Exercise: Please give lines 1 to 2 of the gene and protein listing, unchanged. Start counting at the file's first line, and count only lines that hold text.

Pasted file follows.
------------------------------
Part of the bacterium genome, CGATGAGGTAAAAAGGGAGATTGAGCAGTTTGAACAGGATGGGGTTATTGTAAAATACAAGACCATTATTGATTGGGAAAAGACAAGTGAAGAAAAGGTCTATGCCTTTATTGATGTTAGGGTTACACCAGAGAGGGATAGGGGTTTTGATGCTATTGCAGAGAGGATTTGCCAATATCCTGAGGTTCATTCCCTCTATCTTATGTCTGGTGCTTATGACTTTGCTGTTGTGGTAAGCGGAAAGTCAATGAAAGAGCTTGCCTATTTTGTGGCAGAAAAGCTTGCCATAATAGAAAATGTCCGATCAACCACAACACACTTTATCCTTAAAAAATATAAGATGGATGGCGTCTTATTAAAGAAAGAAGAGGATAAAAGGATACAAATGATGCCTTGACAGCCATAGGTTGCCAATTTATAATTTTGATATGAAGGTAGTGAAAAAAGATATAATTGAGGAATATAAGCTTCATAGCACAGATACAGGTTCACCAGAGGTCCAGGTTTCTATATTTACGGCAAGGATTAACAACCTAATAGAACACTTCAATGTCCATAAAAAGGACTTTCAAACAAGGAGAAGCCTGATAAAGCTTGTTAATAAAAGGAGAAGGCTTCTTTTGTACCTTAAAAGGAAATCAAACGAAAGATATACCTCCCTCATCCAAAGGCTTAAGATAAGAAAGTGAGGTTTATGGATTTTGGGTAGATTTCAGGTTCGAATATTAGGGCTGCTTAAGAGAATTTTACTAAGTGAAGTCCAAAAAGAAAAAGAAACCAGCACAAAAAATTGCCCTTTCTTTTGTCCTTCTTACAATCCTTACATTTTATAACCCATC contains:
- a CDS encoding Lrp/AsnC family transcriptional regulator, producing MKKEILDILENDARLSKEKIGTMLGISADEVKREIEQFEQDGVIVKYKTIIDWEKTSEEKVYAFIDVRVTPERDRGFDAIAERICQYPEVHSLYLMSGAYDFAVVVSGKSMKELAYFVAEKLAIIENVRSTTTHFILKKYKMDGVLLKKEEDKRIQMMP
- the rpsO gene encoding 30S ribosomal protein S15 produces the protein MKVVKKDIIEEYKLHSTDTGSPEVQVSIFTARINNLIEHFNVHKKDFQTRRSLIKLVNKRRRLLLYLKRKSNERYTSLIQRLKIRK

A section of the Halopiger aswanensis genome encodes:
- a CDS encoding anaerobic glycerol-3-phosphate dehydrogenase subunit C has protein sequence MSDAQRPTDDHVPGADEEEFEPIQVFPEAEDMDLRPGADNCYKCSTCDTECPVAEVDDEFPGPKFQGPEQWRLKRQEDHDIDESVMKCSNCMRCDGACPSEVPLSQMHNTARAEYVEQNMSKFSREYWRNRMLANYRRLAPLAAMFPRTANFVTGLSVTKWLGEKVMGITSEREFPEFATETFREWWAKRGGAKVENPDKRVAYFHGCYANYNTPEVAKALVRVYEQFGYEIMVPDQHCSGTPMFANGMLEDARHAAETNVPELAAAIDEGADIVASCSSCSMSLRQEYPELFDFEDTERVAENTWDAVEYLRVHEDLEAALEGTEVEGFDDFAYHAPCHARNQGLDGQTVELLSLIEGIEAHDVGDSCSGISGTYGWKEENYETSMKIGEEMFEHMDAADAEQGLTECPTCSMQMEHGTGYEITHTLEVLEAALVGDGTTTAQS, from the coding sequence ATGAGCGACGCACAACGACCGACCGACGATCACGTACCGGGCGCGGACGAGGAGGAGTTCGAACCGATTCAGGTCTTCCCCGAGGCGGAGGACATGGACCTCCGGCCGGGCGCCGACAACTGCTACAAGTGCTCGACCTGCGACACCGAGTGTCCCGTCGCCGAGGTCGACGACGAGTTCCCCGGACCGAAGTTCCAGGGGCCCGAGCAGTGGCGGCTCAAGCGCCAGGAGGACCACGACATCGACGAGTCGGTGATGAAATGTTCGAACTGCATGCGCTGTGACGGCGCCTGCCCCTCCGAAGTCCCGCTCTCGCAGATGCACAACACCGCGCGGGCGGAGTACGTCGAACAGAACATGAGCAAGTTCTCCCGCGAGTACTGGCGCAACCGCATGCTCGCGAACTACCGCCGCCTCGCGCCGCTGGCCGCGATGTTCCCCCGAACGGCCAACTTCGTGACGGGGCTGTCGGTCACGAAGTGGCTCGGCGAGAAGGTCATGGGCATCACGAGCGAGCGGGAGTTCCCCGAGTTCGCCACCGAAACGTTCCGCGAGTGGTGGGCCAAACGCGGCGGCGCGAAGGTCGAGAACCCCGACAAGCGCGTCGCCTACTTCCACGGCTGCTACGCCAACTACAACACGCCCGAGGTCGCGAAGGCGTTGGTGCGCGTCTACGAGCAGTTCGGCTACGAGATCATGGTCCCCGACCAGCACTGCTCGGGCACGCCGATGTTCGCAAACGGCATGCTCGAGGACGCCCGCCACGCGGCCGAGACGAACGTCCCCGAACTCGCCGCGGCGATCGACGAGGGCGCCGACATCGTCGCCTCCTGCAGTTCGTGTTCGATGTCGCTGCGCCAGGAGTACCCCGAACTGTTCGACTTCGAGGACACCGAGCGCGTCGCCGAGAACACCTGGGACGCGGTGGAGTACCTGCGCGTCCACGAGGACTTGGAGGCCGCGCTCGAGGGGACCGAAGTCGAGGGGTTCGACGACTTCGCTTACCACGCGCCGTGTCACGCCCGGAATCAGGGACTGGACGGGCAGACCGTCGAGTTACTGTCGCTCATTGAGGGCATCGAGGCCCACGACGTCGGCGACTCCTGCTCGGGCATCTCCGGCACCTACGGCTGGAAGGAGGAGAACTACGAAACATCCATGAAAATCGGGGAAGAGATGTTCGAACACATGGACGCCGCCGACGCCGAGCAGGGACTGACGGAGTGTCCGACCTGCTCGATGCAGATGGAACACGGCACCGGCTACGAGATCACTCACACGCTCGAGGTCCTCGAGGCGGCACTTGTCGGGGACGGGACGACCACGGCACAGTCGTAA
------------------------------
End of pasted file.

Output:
Part of the bacterium genome, CGATGAGGTAAAAAGGGAGATTGAGCAGTTTGAACAGGATGGGGTTATTGTAAAATACAAGACCATTATTGATTGGGAAAAGACAAGTGAAGAAAAGGTCTATGCCTTTATTGATGTTAGGGTTACACCAGAGAGGGATAGGGGTTTTGATGCTATTGCAGAGAGGATTTGCCAATATCCTGAGGTTCATTCCCTCTATCTTATGTCTGGTGCTTATGACTTTGCTGTTGTGGTAAGCGGAAAGTCAATGAAAGAGCTTGCCTATTTTGTGGCAGAAAAGCTTGCCATAATAGAAAATGTCCGATCAACCACAACACACTTTATCCTTAAAAAATATAAGATGGATGGCGTCTTATTAAAGAAAGAAGAGGATAAAAGGATACAAATGATGCCTTGACAGCCATAGGTTGCCAATTTATAATTTTGATATGAAGGTAGTGAAAAAAGATATAATTGAGGAATATAAGCTTCATAGCACAGATACAGGTTCACCAGAGGTCCAGGTTTCTATATTTACGGCAAGGATTAACAACCTAATAGAACACTTCAATGTCCATAAAAAGGACTTTCAAACAAGGAGAAGCCTGATAAAGCTTGTTAATAAAAGGAGAAGGCTTCTTTTGTACCTTAAAAGGAAATCAAACGAAAGATATACCTCCCTCATCCAAAGGCTTAAGATAAGAAAGTGAGGTTTATGGATTTTGGGTAGATTTCAGGTTCGAATATTAGGGCTGCTTAAGAGAATTTTACTAAGTGAAGTCCAAAAAGAAAAAGAAACCAGCACAAAAAATTGCCCTTTCTTTTGTCCTTCTTACAATCCTTACATTTTATAACCCATC contains:
- a CDS encoding Lrp/AsnC family transcriptional regulator, producing MKKEILDILENDARLSKEKIGTMLGISADEVKREIEQFEQDGVIVKYKTIIDWEKTSEEKVYAFIDVRVTPERDRGFDAIAERICQYPEVHSLYLMSGAYDFAVVVSGKSMKELAYFVAEKLAIIENVRSTTTHFILKKYKMDGVLLKKEEDKRIQMMP